Bursting into song is the last you'd be able to do – a family trip to the Alps means the hills are alive with active children, not music
The largest glacier in France snakes for over 11km beneath an imposing range of sawtooth peaks, a frozen tongue in a maw of rocky fangs. If you asked a young child to draw some mountains this is what they would look like: all pointy and improbable.
Inevitably, though, it was not the scenery or hiking potential of La Mer de Glace that captivated our five-year-old twins so much as the little red mountain train we had taken to reach it. At Montenvers station, a cable car whisked us down to the glacier itself to walk inside a surreal ice grotto. Again, if your kids are anything like ours, they will be more interested in trying to lick the dripping walls.
That’s the beauty of a summer activity holiday in the Alps – you’re bound to find something to please all ages. The chic resort of Chamonix, where we based ourselves for a week, alternates between winter ski Mecca and action-packed summer destination. Three of the most popular family-friendly activities are climbing (minimum age six for rock climbing, 12 for ice climbing), whitewater rafting on the River Arve (minimum age ten) and tobogganing on the summer luge.
Family holiday specialist Esprit offers a fully supervised children’s programme. On the first morning of Alpies Club (three days of non-stop activities for 3-11-year-olds) the children were taken donkey-riding. There were the inevitable stress points when the hills seemed to be alive with the sound of whingeing children (how come the Von Trapp family never seemed to get mauled by horseflies or brush against stinging nettles?), but, overall, it was a successful outing. The children revelled in their newly found independence; holiday friendships were forged and Alpies Club staff elevated to hero status.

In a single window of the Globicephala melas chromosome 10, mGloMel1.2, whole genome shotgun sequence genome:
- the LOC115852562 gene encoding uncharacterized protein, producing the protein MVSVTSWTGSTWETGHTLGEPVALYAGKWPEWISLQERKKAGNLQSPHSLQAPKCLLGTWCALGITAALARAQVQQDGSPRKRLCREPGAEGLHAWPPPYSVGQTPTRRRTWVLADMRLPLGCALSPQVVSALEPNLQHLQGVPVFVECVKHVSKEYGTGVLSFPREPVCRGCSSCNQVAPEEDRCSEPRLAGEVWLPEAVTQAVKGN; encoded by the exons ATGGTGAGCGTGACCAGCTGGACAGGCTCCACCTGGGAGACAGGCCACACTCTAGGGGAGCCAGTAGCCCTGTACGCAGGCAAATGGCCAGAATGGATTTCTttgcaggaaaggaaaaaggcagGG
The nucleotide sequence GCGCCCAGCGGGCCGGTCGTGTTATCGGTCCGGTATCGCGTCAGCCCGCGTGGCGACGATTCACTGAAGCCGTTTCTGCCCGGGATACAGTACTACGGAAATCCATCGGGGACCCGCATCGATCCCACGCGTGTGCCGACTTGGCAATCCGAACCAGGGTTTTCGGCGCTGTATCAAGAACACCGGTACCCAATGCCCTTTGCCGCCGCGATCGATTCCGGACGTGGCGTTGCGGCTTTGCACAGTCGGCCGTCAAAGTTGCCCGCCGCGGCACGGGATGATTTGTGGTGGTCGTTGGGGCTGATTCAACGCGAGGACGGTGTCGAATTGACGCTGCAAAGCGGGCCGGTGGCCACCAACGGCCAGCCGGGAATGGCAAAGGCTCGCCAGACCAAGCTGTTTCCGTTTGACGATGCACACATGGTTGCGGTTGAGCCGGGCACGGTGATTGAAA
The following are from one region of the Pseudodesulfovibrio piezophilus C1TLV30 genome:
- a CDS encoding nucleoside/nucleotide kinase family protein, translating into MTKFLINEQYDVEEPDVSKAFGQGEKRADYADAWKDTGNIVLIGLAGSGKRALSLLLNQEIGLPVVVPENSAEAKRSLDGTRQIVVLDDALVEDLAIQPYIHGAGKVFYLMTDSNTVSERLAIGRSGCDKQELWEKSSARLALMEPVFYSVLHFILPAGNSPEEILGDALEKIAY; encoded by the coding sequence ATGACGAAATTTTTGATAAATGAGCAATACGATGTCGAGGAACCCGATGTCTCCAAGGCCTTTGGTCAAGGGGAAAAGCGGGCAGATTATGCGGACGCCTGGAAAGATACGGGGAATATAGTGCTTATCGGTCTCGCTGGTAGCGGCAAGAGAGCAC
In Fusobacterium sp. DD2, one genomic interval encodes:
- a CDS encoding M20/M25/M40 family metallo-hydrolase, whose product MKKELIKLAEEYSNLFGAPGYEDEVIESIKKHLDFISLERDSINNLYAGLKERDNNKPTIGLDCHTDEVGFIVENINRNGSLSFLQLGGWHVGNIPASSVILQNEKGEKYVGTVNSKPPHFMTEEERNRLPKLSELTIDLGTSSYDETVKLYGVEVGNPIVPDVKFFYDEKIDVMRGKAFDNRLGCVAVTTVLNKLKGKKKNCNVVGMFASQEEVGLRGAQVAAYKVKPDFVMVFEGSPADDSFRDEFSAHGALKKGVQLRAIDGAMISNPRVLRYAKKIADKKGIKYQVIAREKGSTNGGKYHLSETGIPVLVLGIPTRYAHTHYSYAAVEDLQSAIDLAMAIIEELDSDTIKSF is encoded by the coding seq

Interspersing kid’s club days with family days we managed, between us, to sample many of the vast range of activities available at Chamonix, including a ride on the Mount Blanc Tramway and hiking the valley’s 330km of paths. These range from gentle ambles to high-altitude treks from the Aiguille du Midi cablecar station at 3,842m.
For pure exhilaration, however, nothing beats getting airborne over Chamonix’s meringue-whip muddle of mountains. Leaping off a cliff attached to a parapenting pilot called Patrice, I spent a happy 40 minutes riding thermals and a surge of adrenalin a kilometre above the valley. We spiralled with buzzards and swooped across forested mountain slopes. Somewhere down there, I remember thinking, Joe and Ellie are enjoying their teddy bears’ picnic.
William Gray and family travelled with Esprit (www.esprit-holidays.co.uk)
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